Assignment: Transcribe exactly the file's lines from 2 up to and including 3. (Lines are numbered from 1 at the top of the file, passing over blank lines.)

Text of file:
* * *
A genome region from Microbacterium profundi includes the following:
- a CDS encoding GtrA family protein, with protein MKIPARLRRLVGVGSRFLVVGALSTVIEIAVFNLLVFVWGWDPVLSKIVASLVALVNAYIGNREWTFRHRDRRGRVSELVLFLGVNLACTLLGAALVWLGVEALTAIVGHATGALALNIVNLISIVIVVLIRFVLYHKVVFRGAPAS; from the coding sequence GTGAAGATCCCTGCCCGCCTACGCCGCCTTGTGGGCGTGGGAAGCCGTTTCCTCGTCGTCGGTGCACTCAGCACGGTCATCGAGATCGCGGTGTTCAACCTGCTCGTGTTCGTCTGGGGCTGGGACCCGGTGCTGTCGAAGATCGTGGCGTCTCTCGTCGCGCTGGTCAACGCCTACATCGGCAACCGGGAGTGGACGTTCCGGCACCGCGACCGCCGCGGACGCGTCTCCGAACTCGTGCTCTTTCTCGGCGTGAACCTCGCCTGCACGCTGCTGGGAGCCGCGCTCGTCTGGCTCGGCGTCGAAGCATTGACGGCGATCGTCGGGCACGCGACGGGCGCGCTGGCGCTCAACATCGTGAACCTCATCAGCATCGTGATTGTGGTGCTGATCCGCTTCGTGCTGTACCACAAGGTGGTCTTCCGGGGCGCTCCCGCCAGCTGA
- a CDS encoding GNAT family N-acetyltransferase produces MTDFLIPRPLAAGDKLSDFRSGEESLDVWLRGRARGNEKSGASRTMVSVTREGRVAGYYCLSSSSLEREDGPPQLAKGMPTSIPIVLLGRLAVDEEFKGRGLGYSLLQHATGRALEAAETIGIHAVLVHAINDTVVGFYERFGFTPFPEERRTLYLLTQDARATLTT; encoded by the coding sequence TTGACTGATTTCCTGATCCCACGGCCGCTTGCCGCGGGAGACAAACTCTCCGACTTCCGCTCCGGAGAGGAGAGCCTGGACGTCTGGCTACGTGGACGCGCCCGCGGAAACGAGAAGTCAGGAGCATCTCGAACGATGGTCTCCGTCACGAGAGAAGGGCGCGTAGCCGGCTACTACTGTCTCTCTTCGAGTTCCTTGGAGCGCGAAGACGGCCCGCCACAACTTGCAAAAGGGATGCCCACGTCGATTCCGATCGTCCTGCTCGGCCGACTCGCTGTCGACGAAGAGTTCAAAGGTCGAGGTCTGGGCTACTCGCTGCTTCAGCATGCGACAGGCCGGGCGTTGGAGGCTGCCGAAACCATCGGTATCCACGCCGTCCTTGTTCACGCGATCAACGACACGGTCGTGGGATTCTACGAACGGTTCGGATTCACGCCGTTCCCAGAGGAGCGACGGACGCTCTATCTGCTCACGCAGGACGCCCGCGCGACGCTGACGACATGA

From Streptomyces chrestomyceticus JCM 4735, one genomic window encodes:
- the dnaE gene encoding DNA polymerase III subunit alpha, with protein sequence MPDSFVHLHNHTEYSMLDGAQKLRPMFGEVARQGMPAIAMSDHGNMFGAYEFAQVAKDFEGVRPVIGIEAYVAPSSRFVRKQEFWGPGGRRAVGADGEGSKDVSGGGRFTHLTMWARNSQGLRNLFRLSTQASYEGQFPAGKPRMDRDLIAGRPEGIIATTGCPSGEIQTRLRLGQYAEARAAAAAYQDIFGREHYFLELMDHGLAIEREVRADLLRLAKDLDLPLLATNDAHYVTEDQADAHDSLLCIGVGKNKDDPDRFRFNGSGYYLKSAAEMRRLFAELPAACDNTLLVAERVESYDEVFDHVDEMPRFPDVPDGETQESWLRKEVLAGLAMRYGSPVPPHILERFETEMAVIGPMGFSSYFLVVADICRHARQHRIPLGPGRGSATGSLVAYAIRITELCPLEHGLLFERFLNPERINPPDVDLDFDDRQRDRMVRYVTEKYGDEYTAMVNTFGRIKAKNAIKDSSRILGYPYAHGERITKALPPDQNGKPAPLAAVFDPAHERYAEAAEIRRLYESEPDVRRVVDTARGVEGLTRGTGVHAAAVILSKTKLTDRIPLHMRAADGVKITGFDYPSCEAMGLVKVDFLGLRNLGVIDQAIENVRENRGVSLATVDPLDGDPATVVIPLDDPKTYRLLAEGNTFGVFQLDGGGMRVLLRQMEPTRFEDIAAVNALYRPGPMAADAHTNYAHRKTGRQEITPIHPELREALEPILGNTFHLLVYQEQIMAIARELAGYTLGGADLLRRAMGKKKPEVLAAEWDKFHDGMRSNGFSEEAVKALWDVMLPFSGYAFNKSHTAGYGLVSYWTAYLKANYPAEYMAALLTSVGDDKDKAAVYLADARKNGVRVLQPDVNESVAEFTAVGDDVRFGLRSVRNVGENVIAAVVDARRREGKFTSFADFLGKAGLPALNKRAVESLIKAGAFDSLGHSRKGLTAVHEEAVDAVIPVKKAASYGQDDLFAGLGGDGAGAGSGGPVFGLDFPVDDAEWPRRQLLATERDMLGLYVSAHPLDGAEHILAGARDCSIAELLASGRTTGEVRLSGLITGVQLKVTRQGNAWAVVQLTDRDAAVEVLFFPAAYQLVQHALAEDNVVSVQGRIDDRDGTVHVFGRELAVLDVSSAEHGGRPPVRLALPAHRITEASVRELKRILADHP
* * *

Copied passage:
- a CDS encoding GtrA family protein, with protein MKIPARLRRLVGVGSRFLVVGALSTVIEIAVFNLLVFVWGWDPVLSKIVASLVALVNAYIGNREWTFRHRDRRGRVSELVLFLGVNLACTLLGAALVWLGVEALTAIVGHATGALALNIVNLISIVIVVLIRFVLYHKVVFRGAPAS; from the coding sequence GTGAAGATCCCTGCCCGCCTACGCCGCCTTGTGGGCGTGGGAAGCCGTTTCCTCGTCGTCGGTGCACTCAGCACGGTCATCGAGATCGCGGTGTTCAACCTGCTCGTGTTCGTCTGGGGCTGGGACCCGGTGCTGTCGAAGATCGTGGCGTCTCTCGTCGCGCTGGTCAACGCCTACATCGGCAACCGGGAGTGGACGTTCCGGCACCGCGACCGCCGCGGACGCGTCTCCGAACTCGTGCTCTTTCTCGGCGTGAACCTCGCCTGCACGCTGCTGGGAGCCGCGCTCGTCTGGCTCGGCGTCGAAGCATTGACGGCGATCGTCGGGCACGCGACGGGCGCGCTGGCGCTCAACATCGTGAACCTCATCAGCATCGTGATTGTGGTGCTGATCCGCTTCGTGCTGTACCACAAGGTGGTCTTCCGGGGCGCTCCCGCCAGCTGA
- a CDS encoding GNAT family N-acetyltransferase produces MTDFLIPRPLAAGDKLSDFRSGEESLDVWLRGRARGNEKSGASRTMVSVTREGRVAGYYCLSSSSLEREDGPPQLAKGMPTSIPIVLLGRLAVDEEFKGRGLGYSLLQHATGRALEAAETIGIHAVLVHAINDTVVGFYERFGFTPFPEERRTLYLLTQDARATLTT; encoded by the coding sequence TTGACTGATTTCCTGATCCCACGGCCGCTTGCCGCGGGAGACAAACTCTCCGACTTCCGCTCCGGAGAGGAGAGCCTGGACGTCTGGCTACGTGGACGCGCCCGCGGAAACGAGAAGTCAGGAGCATCTCGAACGATGGTCTCCGTCACGAGAGAAGGGCGCGTAGCCGGCTACTACTGTCTCTCTTCGAGTTCCTTGGAGCGCGAAGACGGCCCGCCACAACTTGCAAAAGGGATGCCCACGTCGATTCCGATCGTCCTGCTCGGCCGACTCGCTGTCGACGAAGAGTTCAAAGGTCGAGGTCTGGGCTACTCGCTGCTTCAGCATGCGACAGGCCGGGCGTTGGAGGCTGCCGAAACCATCGGTATCCACGCCGTCCTTGTTCACGCGATCAACGACACGGTCGTGGGATTCTACGAACGGTTCGGATTCACGCCGTTCCCAGAGGAGCGACGGACGCTCTATCTGCTCACGCAGGACGCCCGCGCGACGCTGACGACATGA